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Ecological-level associations between highly processed food intakes and plasma phospholipid elaidic acid concentrations: Results from a cross-sectional study within the European Prospective Investigation into Cancer and Nutrition (EPIC).
Nutr. Cancer 63, 1235-1250 (2011)
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Elaidic acid is the main unnatural trans fatty acid isomer occurring during partial hydrogenation of vegetable oils used as ingredients for the formulation of processed foods. The main objective is to assess associations between processed food intakes and plasma phospholipid elaidic acid concentrations within the European Prospective Investigation into Cancer and Nutrition study. A cross-sectional study was used to determine fatty acid profiles in 3,003 subjects from 16 centers. Single 24-h dietary recalls (24-HDR) were collected using a standardized computerized interview program. Food intakes were computed according to their degree of processing (moderately/nonprocessed foods, processed staple foods, highly processed foods). Adjusted ecological and individual correlations were calculated between processed food intakes and plasma elaidic acid levels. At the population level, mean intakes of highly processed foods were strongly correlated with mean levels of plasma elaidic acid in men (P = 0.0016) and in women (P = 0.0012). At the individual level, these associations remained but at a much lower level in men (r = 0.08, P = 0.006) and in women (r = 0.09, P = 0.0001). The use of an averaged 24-HDR measure of highly processed food intakes is adequate for predicting mean levels of plasma elaidic acid among European populations.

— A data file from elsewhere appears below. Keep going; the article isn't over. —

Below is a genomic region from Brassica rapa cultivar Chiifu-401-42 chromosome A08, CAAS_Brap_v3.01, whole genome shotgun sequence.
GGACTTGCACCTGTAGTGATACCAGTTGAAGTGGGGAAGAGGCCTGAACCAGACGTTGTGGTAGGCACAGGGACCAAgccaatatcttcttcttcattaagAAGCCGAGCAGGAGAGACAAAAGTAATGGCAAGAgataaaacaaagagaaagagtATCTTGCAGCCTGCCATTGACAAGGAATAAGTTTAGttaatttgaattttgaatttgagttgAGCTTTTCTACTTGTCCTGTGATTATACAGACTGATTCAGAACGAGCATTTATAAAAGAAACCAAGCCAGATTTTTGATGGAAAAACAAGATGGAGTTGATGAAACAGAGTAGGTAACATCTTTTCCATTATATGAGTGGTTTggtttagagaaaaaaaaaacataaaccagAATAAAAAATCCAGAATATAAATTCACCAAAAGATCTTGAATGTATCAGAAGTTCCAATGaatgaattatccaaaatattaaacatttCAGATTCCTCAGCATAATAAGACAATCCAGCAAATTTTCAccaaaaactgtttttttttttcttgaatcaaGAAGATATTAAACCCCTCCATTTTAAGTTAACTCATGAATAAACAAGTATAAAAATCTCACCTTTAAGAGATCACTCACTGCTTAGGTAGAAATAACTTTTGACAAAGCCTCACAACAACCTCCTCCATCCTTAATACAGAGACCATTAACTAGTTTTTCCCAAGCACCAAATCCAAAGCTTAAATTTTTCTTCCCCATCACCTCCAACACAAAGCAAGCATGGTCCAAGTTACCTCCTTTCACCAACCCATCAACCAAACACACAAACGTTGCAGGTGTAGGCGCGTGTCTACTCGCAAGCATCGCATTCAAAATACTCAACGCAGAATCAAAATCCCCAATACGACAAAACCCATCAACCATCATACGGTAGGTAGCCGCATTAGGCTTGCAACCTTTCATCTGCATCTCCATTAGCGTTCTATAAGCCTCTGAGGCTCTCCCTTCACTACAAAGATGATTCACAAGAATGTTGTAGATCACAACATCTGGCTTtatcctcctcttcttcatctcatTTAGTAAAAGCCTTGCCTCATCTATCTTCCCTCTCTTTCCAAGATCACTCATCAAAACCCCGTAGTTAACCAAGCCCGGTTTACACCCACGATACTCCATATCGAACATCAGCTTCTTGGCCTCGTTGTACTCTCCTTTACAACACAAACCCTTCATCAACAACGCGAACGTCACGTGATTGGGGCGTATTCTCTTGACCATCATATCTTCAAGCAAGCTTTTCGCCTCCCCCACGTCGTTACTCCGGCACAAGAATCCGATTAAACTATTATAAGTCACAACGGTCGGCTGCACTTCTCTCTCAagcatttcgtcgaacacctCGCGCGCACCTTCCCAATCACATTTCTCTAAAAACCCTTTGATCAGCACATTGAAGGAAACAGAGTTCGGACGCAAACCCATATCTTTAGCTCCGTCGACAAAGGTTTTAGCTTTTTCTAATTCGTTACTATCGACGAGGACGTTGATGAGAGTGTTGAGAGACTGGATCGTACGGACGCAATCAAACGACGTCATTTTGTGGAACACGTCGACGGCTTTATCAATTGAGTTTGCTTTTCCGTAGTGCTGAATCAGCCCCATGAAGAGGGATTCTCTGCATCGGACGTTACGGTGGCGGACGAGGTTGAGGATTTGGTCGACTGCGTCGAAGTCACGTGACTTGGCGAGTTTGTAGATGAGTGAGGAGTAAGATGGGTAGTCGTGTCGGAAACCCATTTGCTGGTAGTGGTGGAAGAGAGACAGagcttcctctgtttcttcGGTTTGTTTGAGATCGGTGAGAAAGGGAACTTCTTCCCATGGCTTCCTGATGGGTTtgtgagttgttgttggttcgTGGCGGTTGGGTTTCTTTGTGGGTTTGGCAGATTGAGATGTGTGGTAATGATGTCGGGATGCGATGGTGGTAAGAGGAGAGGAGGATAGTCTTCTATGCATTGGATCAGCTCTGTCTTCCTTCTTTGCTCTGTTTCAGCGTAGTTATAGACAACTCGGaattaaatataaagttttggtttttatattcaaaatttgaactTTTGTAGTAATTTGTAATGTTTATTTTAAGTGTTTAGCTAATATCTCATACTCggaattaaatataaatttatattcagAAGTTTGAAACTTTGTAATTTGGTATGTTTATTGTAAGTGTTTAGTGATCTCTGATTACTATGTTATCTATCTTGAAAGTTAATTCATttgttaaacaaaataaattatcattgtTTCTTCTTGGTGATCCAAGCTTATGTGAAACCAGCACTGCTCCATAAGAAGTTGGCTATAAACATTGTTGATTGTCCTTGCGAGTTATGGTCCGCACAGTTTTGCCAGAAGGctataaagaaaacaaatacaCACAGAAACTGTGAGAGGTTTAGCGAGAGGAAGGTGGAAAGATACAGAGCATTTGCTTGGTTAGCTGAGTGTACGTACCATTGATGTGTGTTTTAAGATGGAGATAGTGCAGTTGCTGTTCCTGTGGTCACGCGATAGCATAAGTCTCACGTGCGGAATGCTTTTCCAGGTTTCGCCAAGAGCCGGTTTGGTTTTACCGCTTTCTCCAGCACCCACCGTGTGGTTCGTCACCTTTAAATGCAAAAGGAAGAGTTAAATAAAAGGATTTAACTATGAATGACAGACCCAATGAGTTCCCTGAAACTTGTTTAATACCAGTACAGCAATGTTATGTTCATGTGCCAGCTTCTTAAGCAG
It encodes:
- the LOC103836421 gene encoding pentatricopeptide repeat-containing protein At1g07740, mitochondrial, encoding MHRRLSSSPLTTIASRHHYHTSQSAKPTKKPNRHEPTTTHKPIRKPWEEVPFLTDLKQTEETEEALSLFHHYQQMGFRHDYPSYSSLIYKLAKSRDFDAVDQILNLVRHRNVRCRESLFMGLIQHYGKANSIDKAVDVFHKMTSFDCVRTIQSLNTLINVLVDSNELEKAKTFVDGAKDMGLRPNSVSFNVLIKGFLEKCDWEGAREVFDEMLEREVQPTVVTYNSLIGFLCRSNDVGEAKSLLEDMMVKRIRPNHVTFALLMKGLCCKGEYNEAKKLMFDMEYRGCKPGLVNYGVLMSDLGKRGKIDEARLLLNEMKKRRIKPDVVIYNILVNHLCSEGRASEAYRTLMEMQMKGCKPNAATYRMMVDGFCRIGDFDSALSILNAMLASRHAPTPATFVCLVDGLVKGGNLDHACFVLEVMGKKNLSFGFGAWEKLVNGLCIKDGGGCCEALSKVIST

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Publikationstyp Artikel: Journalartikel
Dokumenttyp Wissenschaftlicher Artikel
Schlagwörter Trans-fatty-acid; Breast-cancer; Prostate-cancer; Nutrient intake; Heart-disease; Dietary-fat; Risk; Calibration; Consumption; Population
ISSN (print) / ISBN 0163-5581
Zeitschrift Nutrition and Cancer
Quellenangaben Band: 63, Heft: 8, Seiten: 1235-1250
Verlag Routledge, Taylor & Francis Group
Begutachtungsstatus Peer reviewed
Institut(e) Institute of Epidemiology I (EPI1)